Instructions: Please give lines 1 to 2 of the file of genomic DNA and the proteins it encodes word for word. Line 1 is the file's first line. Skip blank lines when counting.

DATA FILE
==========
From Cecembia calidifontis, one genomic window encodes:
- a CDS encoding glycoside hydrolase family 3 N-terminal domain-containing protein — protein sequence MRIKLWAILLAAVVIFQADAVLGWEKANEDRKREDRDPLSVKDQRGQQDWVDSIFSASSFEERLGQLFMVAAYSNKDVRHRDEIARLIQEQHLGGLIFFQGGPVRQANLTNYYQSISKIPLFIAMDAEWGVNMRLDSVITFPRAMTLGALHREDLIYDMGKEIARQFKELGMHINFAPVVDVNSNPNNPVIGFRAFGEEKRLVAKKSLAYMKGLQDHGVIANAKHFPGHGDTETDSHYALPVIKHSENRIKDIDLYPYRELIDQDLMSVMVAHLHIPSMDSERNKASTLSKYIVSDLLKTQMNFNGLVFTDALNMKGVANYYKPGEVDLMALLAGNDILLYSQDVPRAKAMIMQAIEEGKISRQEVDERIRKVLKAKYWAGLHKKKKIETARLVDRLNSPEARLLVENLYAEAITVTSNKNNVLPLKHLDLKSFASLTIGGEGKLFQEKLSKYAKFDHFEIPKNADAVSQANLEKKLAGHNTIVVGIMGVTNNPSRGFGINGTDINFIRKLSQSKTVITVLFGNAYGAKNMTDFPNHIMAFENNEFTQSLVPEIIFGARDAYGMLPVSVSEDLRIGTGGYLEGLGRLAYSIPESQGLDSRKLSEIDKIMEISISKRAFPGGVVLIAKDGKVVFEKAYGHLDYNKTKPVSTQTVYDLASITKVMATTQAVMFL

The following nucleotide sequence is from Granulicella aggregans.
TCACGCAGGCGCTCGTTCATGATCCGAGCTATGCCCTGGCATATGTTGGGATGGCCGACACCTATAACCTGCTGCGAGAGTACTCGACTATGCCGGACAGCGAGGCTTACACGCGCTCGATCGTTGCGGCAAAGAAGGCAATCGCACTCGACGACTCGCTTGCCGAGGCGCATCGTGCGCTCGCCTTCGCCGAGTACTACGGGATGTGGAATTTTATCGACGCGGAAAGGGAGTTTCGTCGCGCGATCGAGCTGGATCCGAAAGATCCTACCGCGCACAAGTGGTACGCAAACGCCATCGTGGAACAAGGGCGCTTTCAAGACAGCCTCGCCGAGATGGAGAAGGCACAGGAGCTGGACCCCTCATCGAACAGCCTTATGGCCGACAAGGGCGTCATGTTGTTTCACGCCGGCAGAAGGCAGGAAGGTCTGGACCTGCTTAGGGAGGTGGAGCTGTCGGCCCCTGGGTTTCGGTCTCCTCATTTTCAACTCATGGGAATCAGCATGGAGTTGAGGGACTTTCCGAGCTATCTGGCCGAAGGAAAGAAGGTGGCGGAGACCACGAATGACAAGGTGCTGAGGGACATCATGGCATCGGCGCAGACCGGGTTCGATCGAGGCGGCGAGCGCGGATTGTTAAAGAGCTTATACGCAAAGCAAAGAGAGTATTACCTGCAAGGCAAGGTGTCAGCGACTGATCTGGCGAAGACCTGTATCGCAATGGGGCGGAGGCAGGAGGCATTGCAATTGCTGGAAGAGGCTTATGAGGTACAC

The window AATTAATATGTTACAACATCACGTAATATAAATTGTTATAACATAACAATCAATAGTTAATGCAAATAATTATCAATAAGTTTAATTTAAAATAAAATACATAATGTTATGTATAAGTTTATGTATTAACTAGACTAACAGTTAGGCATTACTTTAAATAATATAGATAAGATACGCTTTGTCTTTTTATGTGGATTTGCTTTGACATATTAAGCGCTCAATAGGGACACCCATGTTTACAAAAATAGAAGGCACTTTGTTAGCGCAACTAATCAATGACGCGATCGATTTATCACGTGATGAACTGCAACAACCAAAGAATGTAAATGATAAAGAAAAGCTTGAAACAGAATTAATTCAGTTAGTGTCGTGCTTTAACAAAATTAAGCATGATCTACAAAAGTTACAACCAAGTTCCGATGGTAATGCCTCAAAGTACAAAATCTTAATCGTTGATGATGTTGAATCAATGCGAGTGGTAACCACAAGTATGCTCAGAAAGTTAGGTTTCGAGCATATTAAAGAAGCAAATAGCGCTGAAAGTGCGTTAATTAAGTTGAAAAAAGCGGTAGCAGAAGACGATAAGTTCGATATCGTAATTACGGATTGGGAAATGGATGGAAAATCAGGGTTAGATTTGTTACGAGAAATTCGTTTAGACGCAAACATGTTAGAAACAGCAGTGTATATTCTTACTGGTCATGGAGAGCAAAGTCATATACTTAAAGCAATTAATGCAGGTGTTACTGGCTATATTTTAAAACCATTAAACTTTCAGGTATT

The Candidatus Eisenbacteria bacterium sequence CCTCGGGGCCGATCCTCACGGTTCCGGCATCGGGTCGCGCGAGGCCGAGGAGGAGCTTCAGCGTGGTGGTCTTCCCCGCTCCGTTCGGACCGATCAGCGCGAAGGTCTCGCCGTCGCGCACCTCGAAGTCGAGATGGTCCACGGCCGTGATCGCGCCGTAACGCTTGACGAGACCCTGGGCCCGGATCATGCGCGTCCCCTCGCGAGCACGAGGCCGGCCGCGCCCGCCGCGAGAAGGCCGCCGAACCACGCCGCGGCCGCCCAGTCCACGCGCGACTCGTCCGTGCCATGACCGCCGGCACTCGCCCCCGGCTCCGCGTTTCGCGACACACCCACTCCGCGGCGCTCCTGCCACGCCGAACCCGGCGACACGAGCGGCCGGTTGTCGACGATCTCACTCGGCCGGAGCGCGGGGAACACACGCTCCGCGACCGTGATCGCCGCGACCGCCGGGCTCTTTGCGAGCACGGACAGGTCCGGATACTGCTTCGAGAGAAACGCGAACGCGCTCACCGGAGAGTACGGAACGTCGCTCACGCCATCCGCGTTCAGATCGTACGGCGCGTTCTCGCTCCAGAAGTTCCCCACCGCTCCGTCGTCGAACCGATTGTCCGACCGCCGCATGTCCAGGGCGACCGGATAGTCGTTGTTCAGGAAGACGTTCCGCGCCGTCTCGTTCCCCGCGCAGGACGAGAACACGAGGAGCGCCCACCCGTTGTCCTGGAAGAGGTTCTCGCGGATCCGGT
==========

From Cecembia calidifontis, one genomic window encodes:
- a CDS encoding glycoside hydrolase family 3 N-terminal domain-containing protein — protein sequence MRIKLWAILLAAVVIFQADAVLGWEKANEDRKREDRDPLSVKDQRGQQDWVDSIFSASSFEERLGQLFMVAAYSNKDVRHRDEIARLIQEQHLGGLIFFQGGPVRQANLTNYYQSISKIPLFIAMDAEWGVNMRLDSVITFPRAMTLGALHREDLIYDMGKEIARQFKELGMHINFAPVVDVNSNPNNPVIGFRAFGEEKRLVAKKSLAYMKGLQDHGVIANAKHFPGHGDTETDSHYALPVIKHSENRIKDIDLYPYRELIDQDLMSVMVAHLHIPSMDSERNKASTLSKYIVSDLLKTQMNFNGLVFTDALNMKGVANYYKPGEVDLMALLAGNDILLYSQDVPRAKAMIMQAIEEGKISRQEVDERIRKVLKAKYWAGLHKKKKIETARLVDRLNSPEARLLVENLYAEAITVTSNKNNVLPLKHLDLKSFASLTIGGEGKLFQEKLSKYAKFDHFEIPKNADAVSQANLEKKLAGHNTIVVGIMGVTNNPSRGFGINGTDINFIRKLSQSKTVITVLFGNAYGAKNMTDFPNHIMAFENNEFTQSLVPEIIFGARDAYGMLPVSVSEDLRIGTGGYLEGLGRLAYSIPESQGLDSRKLSEIDKIMEISISKRAFPGGVVLIAKDGKVVFEKAYGHLDYNKTKPVSTQTVYDLASITKVMATTQAVMFL